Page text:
In 2010, World Health Organizations officials said that 219 million cases of malaria and 660,000 malaria-related deaths were reported globally. Statistic showed that 90% of malaria deaths were among children in Africa age 5 and younger. And about 3.3 billion people – half of the world’s population – are at risk of malaria. People living in the poorest countries like Africa are the most exposed and susceptible to malaria.

Increased prevention and control measures have led to a reduction in malaria mortality rates by more than 25% globally since 2000 and by 33% in the WHO African Region.

“Although these data are encouraging, these countries account for a mere fraction of the world’s malaria burden, which is concentrated in 14 other countries where 80 percent of malaria-related deaths occur,” Hall and Fauci said in a statement. “While wider provision of proven malaria prevention and control interventions has had a significant impact in curbing the number of new malaria cases, particularly in countries with high transmission rates, much more must be done to rid the world of this scourge.”

Malaria infection during pregnancy is linked with severe anemia and other disease and ailment in the mother and a factor to low birth weight among newborn infants — one of the leading risk factors for infant mortality and sub-optimal growth and development.

Recent reports indicate that malaria in infants under six months of age may not be unusual, although statistics on prevalence and outcome are still opposing. Prevalence of infection can vary between 0% and 27%, while the percentage of deaths attributed to malaria (as determined by verbal autopsy) may be between 20.1% and 46.2%. The occurrence of infection in utero is also reflected by the prevalence of splenomegaly at one month of age, which can be as high as 80%, signifying an early growth of a splenic response to the infection.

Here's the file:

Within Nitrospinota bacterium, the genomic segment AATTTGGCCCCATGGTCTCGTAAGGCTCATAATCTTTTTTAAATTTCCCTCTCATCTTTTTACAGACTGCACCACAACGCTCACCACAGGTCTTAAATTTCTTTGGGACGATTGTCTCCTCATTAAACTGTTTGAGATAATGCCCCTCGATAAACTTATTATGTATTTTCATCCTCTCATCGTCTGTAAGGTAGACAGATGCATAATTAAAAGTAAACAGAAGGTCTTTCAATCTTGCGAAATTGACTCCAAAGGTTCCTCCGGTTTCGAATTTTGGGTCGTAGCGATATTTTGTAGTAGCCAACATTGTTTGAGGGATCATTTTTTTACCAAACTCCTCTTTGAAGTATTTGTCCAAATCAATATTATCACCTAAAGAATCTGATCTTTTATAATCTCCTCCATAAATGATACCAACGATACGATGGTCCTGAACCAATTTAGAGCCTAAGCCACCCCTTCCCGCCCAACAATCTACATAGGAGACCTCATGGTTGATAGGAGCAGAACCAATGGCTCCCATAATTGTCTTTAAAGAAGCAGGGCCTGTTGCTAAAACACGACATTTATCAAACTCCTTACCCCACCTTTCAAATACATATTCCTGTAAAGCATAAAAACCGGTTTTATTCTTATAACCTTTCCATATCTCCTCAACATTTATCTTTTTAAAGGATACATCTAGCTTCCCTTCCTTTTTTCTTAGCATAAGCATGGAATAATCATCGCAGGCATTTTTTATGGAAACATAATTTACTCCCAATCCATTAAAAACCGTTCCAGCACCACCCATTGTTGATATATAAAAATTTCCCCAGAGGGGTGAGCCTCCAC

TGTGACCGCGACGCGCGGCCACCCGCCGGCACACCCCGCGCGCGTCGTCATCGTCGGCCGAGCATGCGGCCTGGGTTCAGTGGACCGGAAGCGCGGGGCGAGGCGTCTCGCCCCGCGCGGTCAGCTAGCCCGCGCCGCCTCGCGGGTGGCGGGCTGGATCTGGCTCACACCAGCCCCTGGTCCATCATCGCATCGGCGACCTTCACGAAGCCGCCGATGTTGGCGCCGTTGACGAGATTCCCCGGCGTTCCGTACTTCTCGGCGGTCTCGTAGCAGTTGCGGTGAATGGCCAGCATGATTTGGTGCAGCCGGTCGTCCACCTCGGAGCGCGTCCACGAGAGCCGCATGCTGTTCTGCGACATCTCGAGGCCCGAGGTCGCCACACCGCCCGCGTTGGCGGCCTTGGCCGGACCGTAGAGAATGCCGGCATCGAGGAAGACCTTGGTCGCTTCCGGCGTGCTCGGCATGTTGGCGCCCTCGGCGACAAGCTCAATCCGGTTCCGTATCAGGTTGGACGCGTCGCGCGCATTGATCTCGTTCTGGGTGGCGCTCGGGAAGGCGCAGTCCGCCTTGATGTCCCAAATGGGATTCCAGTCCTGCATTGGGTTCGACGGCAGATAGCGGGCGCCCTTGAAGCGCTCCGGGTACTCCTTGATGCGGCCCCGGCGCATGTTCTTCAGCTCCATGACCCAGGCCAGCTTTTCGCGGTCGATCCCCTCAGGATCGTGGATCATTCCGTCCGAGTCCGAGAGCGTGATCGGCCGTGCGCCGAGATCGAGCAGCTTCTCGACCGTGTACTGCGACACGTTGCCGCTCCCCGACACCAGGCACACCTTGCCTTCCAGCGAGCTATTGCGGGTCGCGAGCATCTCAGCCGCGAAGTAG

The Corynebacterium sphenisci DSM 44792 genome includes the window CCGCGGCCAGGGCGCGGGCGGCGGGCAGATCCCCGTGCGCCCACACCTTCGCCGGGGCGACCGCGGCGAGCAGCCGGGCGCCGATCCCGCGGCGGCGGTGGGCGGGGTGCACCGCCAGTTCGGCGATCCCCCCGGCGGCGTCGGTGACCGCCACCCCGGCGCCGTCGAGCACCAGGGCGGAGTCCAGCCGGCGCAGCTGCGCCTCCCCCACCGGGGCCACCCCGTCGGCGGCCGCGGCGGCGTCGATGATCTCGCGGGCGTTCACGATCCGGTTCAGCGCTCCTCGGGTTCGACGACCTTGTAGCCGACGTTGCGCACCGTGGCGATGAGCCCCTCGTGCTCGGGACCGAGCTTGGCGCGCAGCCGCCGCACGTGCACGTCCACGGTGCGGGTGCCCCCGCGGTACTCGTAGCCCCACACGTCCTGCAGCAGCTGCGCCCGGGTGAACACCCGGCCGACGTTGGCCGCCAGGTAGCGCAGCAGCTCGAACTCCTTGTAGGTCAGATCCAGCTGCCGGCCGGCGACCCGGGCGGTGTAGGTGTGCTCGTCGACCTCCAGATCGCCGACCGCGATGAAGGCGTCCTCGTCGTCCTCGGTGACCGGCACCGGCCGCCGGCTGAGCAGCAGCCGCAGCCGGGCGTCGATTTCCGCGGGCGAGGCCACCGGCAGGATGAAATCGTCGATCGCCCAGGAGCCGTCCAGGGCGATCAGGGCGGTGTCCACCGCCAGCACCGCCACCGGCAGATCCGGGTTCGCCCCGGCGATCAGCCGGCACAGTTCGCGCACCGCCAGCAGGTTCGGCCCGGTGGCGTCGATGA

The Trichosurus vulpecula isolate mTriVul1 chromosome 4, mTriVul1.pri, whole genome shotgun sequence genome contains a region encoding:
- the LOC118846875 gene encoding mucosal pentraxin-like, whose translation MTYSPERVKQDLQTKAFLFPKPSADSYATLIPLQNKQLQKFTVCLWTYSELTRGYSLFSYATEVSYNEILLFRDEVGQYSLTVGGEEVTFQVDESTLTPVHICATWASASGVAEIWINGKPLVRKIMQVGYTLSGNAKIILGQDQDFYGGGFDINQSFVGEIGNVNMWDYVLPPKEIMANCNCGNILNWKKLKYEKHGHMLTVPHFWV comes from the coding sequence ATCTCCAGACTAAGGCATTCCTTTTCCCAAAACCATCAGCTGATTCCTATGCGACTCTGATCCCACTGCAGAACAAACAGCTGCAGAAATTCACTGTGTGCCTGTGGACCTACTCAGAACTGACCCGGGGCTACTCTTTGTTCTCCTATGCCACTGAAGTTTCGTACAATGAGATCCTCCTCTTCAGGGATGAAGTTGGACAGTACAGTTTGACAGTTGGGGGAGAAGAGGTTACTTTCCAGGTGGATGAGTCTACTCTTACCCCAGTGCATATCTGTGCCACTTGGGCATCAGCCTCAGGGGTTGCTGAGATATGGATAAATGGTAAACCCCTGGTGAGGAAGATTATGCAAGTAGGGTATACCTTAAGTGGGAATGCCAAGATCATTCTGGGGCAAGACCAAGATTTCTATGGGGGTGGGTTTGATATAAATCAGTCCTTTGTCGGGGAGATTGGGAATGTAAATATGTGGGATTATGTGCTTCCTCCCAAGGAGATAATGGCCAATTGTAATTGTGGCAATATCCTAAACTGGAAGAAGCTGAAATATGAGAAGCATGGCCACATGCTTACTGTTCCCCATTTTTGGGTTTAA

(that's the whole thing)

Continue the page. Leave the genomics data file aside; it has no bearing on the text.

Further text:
Malaria in infants is categorized according to the time of infection. Congenital malaria, defined as asexual parasites detected in the cord blood or in the peripheral blood during the first week of life, is due to the spreading from the mother through the placenta just before or during delivery, while neonatal malaria, which can take place within the first 28 days of life, is due to an infective mosquito bite after birth. Differentiating between congenital and acquired neonatal malaria can be difficult, especially in areas of intense malaria transmission. Several studies across Africa have showed that 7–10% of newborns may have malaria parasites in their cord blood, in some cases either without evidence of an active maternal infection or with parasite genotypes different to those found in the mother. This suggests transplacental passage of parasites followed by clearance from maternal and placental blood, with persistence in the fetus. As spreading power increased and seasonality decreased, severe cases became more recurrent in the younger ages. Nonetheless, wherever a comparison between age groups was likely, malaria mortality was higher in younger children, with the peak age shifting towards infants as transmission became more extreme.


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